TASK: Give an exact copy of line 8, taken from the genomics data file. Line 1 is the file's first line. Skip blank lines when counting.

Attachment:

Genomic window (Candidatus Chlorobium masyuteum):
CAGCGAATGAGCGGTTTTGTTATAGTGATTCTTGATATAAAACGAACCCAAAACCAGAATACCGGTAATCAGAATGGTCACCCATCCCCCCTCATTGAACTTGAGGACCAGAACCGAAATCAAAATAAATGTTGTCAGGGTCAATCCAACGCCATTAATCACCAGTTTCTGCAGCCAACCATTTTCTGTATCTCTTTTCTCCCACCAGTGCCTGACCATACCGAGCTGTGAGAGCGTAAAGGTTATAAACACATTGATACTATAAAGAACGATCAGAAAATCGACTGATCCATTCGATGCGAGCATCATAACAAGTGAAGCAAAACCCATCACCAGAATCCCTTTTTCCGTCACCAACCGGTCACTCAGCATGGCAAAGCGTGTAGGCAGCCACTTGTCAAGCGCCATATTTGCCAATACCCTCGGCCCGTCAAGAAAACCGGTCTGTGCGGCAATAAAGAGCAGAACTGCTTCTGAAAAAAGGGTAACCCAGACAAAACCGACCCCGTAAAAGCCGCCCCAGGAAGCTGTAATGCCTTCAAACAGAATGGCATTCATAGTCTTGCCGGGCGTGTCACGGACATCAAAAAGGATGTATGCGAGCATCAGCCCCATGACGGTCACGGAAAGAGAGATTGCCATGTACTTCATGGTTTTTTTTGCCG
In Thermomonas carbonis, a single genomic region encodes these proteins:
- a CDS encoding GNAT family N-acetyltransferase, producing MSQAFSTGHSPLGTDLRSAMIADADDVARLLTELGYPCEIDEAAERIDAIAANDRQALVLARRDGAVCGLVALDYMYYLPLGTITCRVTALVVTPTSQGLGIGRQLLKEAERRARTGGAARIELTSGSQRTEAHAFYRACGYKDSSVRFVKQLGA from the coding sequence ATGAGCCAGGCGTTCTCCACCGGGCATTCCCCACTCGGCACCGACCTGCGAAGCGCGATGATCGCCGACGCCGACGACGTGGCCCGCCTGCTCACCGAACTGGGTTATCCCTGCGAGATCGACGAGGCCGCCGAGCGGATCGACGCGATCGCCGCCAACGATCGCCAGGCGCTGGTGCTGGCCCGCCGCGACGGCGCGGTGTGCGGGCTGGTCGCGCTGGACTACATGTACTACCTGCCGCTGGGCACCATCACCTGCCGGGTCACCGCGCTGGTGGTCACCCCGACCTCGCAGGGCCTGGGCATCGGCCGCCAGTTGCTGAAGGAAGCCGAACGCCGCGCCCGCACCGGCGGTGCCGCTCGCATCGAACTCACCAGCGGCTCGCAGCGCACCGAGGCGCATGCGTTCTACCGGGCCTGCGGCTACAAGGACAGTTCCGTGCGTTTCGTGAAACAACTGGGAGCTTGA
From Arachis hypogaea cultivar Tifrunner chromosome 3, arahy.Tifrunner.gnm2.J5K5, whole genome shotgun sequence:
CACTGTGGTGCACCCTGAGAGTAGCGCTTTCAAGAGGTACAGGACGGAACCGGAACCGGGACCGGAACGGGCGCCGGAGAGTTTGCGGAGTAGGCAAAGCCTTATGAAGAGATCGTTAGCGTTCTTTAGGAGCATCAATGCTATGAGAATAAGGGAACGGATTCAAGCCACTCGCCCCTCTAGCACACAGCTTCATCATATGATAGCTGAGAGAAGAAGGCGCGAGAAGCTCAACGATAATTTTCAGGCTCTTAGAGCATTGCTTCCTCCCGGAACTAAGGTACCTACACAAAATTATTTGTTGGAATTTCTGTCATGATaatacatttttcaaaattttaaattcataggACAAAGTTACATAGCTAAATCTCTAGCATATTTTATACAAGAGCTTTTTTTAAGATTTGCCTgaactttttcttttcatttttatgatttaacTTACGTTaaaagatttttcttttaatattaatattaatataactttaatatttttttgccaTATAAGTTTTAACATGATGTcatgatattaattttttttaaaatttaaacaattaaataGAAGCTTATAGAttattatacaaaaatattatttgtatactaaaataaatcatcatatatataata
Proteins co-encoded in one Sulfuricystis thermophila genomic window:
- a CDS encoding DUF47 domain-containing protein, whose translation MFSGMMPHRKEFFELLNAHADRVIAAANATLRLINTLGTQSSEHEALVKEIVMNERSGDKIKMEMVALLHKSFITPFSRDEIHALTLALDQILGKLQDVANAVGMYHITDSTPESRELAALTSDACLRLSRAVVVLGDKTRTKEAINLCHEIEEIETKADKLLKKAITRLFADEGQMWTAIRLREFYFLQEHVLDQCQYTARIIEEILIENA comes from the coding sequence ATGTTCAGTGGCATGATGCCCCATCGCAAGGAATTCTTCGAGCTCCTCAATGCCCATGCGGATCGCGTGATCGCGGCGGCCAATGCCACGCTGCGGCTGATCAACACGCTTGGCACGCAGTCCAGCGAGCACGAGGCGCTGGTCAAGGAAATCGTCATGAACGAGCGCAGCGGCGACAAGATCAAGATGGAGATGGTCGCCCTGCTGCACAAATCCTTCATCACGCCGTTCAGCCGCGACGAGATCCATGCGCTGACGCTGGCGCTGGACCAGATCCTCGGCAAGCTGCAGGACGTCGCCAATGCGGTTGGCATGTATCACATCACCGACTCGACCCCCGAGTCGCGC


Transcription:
- a CDS encoding DUF47 domain-containing protein, whose translation MFSGMMPHRKEFFELLNAHADRVIAAANATLRLINTLGTQSSEHEALVKEIVMNERSGDKIKMEMVALLHKSFITPFSRDEIHALTLALDQILGKLQDVANAVGMYHITDSTPESRELAALTSDACLRLSRAVVVLGDKTRTKEAINLCHEIEEIETKADKLLKKAITRLFADEGQMWTAIRLREFYFLQEHVLDQCQYTARIIEEILIENA comes from the coding sequence ATGTTCAGTGGCATGATGCCCCATCGCAAGGAATTCTTCGAGCTCCTCAATGCCCATGCGGATCGCGTGATCGCGGCGGCCAATGCCACGCTGCGGCTGATCAACACGCTTGGCACGCAGTCCAGCGAGCACGAGGCGCTGGTCAAGGAAATCGTCATGAACGAGCGCAGCGGCGACAAGATCAAGATGGAGATGGTCGCCCTGCTGCACAAATCCTTCATCACGCCGTTCAGCCGCGACGAGATCCATGCGCTGACGCTGGCGCTGGACCAGATCCTCGGCAAGCTGCAGGACGTCGCCAATGCGGTTGGCATGTATCACATCACCGACTCGACCCCCGAGTCGCGC